When considering a request for additional funding there are three types of funds: sunk funds, the ‘money at risk’ (to be spent in the next phase) and the remaining projected cost of the project. The remaining projected costs have not yet been spent.
Money already spent is ‘sunk’ and cannot be recovered. Money not yet spent is controllable. So, when do you continue or stop investing in a project? When are you pouring good money after bad?
When a project asks for more funds there are two ways of looking at the additional investment:
- The incremental cost over and above the ‘sunk funds’ invested to date — only another $Z million
- An increase in the total cost of the project from inception — from a total of $X million to a new total of $Y million.
Using the incremental approach projects can (and do) grow from $60 million to $180 million, for example, in “only another $20 million” increments! Each decision justified on the basis of realising some value from the sunk costs to date.
Some project managers will argue that the only consideration is total cost from here on in, as the sunk costs are already gone. So, having spent, say, $50 million, you can justify another $20 million on top of the original $60 million as “we need another $30 million to finish”. This is a dangerous road to follow.
The relevant questions are:
What cost will the value proposition sustain?
At some point the financial return on the investment (ROI) will turn negative. From this point onwards you are destroying capital in your business.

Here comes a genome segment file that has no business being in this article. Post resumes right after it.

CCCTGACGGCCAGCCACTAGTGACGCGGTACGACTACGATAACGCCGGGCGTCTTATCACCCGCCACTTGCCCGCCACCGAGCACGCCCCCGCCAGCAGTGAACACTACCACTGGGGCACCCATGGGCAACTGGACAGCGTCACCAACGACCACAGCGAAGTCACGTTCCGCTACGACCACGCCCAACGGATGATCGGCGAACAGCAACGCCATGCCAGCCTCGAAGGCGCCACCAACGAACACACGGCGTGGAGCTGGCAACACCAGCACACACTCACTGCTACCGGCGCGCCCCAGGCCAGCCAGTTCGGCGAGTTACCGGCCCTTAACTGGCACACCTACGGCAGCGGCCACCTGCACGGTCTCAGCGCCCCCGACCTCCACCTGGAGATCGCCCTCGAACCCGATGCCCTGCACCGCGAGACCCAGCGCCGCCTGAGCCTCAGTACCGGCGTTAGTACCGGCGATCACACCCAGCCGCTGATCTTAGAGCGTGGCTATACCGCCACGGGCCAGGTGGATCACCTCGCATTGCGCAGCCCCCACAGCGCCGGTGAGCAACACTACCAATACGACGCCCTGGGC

You need to know the maximum delivery cost your project’s benefits will support to give a neutral ROI. Be very reluctant to go beyond this cost.
How certain is this ‘final’ figure?
Most projects that have gone way over budget have done so in several small increments. This is partly because small increments are easier to get approved and partly because the bases on which these revised estimates were calculated were not reliable.
You need to know how certain the estimates behind the revised figures are. If you are still high on the uncertainty curve then you know the figures are uncertain and, therefore, likely to be exceeded in due course. Then you know that this additional cost is not likely to be the final cost. Are you prepared to spend even more?
What is the business cost of not completing this project?
Taking a purely project-financial perspective and stopping a project because it is no longer financially viable can destroy other business value.
For example, if you’re trying to catch up the competition and your project becomes unviable; if you stop the project you’ll remain uncompetitive in the market with consequent downstream impacts.
You need to understand the full business impact of the project (usually covered in the business case’s project rationale and ‘do nothing’ options) when making a decision. Are the downstream impacts acceptable (either way)?